By Swagata Roychowdhury, PhD
With the increased numbers of biomedical Ph.D. graduates in the last decade, competition for academic positions has become fierce. On average, there is a 3.4 percent annual growth in the number of doctoral degrees awarded in the United States.1 Last year, a staggering 211,900 doctoral degrees were awarded in the life sciences, with 12,100 postdoctoral scientists already appointed in postdoctoral positions for at least five years.1 Coupled with this, research funding opportunities from the NIH continue to wane, and the availability of academic positions hasn’t been able to keep up with demand. This has led to a gradual shift in the traditional academic career path for qualified doctoral students and postdoctoral researchers.
The introduction of diverse career opportunities requiring advanced science degrees has created a need to evaluate the end-goal of doctoral and postdoctoral training. What was once considered “falling off the bandwagon” of academic research has transformed into rich careers in science policy, communication, industry, and the list goes on. Take the recent statistics for the career paths adopted by NICHD alumni. Only 20 percent continued into an academic research position (See Fig 1). So where do the bulk of the alumni go, and what career choices do trainees have after years of developing fine-tuned skills at the bench?
But before delving into a world outside the lab, let’s look into how prepared we are to accept this transition. Postdoctoral years have traditionally served to jump-start a young scientist into his or her own independent research. But given the increasing length of postdoctoral tenures and the decreasing number of academic positions available, many top scientists are venturing into careers that have very little to do with pipetting microliter solutions or running Western blots.2 This transition creates new questions: Who is a scientist? What is the purpose of postdoctoral training if not to develop an independent line of study? How can advisors mentor and support students who will enter a career track different from their own?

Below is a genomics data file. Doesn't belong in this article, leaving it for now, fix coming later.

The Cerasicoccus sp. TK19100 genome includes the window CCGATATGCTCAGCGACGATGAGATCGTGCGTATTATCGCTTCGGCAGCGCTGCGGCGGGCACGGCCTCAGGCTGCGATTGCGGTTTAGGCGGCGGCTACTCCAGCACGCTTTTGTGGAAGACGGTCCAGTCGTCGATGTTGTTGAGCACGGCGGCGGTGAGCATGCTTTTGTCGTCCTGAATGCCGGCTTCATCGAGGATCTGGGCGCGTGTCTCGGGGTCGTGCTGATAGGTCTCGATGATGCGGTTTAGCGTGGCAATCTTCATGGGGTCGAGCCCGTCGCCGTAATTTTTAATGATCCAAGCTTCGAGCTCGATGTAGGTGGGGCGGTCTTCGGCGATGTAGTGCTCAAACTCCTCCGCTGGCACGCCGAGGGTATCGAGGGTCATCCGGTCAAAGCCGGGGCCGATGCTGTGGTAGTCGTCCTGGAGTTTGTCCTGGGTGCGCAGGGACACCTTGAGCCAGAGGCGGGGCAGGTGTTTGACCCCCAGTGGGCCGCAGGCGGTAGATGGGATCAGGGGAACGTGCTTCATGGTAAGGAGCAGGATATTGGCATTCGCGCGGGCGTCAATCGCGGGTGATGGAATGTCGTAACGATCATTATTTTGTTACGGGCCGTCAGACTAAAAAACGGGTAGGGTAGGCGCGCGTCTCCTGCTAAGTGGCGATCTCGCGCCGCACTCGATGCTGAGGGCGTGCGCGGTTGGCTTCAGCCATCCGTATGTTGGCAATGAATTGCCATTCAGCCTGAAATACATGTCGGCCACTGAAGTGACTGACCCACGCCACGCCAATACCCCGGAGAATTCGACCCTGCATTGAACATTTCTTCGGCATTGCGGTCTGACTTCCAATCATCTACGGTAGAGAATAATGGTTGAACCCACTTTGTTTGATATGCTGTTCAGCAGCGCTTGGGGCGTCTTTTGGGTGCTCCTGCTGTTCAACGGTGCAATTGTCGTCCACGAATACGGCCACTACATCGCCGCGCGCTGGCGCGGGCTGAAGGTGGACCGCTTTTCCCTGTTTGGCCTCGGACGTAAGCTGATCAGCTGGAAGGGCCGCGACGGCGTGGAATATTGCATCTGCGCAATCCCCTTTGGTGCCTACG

Ultimately, we all want to find a career that allows us to use our high level of scientific training in a way that is both meaningful and satisfying. There is much to learn and what better place to start than within our own NICHD community, whose alumni represent a collection of diverse career fields.
In the forthcoming editions of the newsletter, we will talk about this topic from the perspective of our alumni, current postdocs and graduate students, as well as our principal investigators. It is a matter that has taken center stage and hence requires our attention and scrutiny. How we are trained and informed will help us shape our future, be it inside or outside academia. Join us as we explore what a scientific career looks like. I have a hunch that no two look the same.
- National Science Foundation, National Center for Science and Engineering Statistics. 2014. Doctorate Recipients from U.S. Universities: 2012. Special Report NSF 14-305. Arlington, VA.
- Callaway E. “Life outside the lab: The ones who got away.” Nature. 2014 Sep 4; 513(7516):20-2.